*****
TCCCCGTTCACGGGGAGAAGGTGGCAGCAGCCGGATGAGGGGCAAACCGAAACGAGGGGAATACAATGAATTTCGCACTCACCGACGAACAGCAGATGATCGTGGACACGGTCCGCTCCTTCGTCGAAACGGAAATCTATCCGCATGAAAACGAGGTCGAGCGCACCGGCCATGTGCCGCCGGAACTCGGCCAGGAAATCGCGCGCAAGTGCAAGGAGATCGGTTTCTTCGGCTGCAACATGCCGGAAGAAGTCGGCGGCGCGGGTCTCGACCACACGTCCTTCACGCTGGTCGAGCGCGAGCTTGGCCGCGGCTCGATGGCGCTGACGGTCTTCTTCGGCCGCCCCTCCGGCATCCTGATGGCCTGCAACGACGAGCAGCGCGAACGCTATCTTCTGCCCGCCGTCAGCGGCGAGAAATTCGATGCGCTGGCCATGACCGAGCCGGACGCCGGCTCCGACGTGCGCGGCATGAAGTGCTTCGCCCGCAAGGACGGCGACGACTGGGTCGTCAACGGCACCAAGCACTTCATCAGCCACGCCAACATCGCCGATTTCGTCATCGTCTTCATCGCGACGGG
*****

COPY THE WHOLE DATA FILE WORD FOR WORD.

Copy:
TCCCCGTTCACGGGGAGAAGGTGGCAGCAGCCGGATGAGGGGCAAACCGAAACGAGGGGAATACAATGAATTTCGCACTCACCGACGAACAGCAGATGATCGTGGACACGGTCCGCTCCTTCGTCGAAACGGAAATCTATCCGCATGAAAACGAGGTCGAGCGCACCGGCCATGTGCCGCCGGAACTCGGCCAGGAAATCGCGCGCAAGTGCAAGGAGATCGGTTTCTTCGGCTGCAACATGCCGGAAGAAGTCGGCGGCGCGGGTCTCGACCACACGTCCTTCACGCTGGTCGAGCGCGAGCTTGGCCGCGGCTCGATGGCGCTGACGGTCTTCTTCGGCCGCCCCTCCGGCATCCTGATGGCCTGCAACGACGAGCAGCGCGAACGCTATCTTCTGCCCGCCGTCAGCGGCGAGAAATTCGATGCGCTGGCCATGACCGAGCCGGACGCCGGCTCCGACGTGCGCGGCATGAAGTGCTTCGCCCGCAAGGACGGCGACGACTGGGTCGTCAACGGCACCAAGCACTTCATCAGCCACGCCAACATCGCCGATTTCGTCATCGTCTTCATCGCGACGGG